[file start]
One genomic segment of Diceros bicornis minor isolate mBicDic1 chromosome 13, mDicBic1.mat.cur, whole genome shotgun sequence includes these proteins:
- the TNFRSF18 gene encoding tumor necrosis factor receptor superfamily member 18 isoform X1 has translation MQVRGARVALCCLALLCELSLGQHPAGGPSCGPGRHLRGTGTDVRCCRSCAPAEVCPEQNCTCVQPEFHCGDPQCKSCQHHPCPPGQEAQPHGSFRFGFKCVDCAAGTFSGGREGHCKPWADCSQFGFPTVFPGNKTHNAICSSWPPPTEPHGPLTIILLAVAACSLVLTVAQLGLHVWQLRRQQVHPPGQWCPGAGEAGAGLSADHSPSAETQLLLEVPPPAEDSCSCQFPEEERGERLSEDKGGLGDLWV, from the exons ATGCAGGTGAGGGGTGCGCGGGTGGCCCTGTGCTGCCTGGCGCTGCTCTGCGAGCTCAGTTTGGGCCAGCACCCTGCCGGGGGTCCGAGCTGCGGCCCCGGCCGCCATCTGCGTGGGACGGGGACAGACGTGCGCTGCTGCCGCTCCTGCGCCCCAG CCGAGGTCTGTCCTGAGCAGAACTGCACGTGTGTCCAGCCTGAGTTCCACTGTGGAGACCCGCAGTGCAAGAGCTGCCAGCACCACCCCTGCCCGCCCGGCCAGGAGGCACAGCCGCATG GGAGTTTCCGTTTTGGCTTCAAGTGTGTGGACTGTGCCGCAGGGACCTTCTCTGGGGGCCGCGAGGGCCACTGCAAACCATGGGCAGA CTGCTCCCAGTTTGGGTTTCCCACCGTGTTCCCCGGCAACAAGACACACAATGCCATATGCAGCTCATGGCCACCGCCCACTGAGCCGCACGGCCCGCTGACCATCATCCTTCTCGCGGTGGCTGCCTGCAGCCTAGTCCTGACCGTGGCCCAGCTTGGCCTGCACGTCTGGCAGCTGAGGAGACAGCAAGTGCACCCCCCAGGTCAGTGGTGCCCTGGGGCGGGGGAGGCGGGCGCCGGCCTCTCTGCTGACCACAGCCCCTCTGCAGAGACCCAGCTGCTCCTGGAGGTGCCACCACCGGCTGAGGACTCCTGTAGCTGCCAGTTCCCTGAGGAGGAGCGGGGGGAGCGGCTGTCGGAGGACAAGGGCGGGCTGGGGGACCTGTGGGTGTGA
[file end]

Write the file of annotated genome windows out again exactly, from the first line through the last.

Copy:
One genomic segment of Diceros bicornis minor isolate mBicDic1 chromosome 13, mDicBic1.mat.cur, whole genome shotgun sequence includes these proteins:
- the TNFRSF18 gene encoding tumor necrosis factor receptor superfamily member 18 isoform X1 has translation MQVRGARVALCCLALLCELSLGQHPAGGPSCGPGRHLRGTGTDVRCCRSCAPAEVCPEQNCTCVQPEFHCGDPQCKSCQHHPCPPGQEAQPHGSFRFGFKCVDCAAGTFSGGREGHCKPWADCSQFGFPTVFPGNKTHNAICSSWPPPTEPHGPLTIILLAVAACSLVLTVAQLGLHVWQLRRQQVHPPGQWCPGAGEAGAGLSADHSPSAETQLLLEVPPPAEDSCSCQFPEEERGERLSEDKGGLGDLWV, from the exons ATGCAGGTGAGGGGTGCGCGGGTGGCCCTGTGCTGCCTGGCGCTGCTCTGCGAGCTCAGTTTGGGCCAGCACCCTGCCGGGGGTCCGAGCTGCGGCCCCGGCCGCCATCTGCGTGGGACGGGGACAGACGTGCGCTGCTGCCGCTCCTGCGCCCCAG CCGAGGTCTGTCCTGAGCAGAACTGCACGTGTGTCCAGCCTGAGTTCCACTGTGGAGACCCGCAGTGCAAGAGCTGCCAGCACCACCCCTGCCCGCCCGGCCAGGAGGCACAGCCGCATG GGAGTTTCCGTTTTGGCTTCAAGTGTGTGGACTGTGCCGCAGGGACCTTCTCTGGGGGCCGCGAGGGCCACTGCAAACCATGGGCAGA CTGCTCCCAGTTTGGGTTTCCCACCGTGTTCCCCGGCAACAAGACACACAATGCCATATGCAGCTCATGGCCACCGCCCACTGAGCCGCACGGCCCGCTGACCATCATCCTTCTCGCGGTGGCTGCCTGCAGCCTAGTCCTGACCGTGGCCCAGCTTGGCCTGCACGTCTGGCAGCTGAGGAGACAGCAAGTGCACCCCCCAGGTCAGTGGTGCCCTGGGGCGGGGGAGGCGGGCGCCGGCCTCTCTGCTGACCACAGCCCCTCTGCAGAGACCCAGCTGCTCCTGGAGGTGCCACCACCGGCTGAGGACTCCTGTAGCTGCCAGTTCCCTGAGGAGGAGCGGGGGGAGCGGCTGTCGGAGGACAAGGGCGGGCTGGGGGACCTGTGGGTGTGA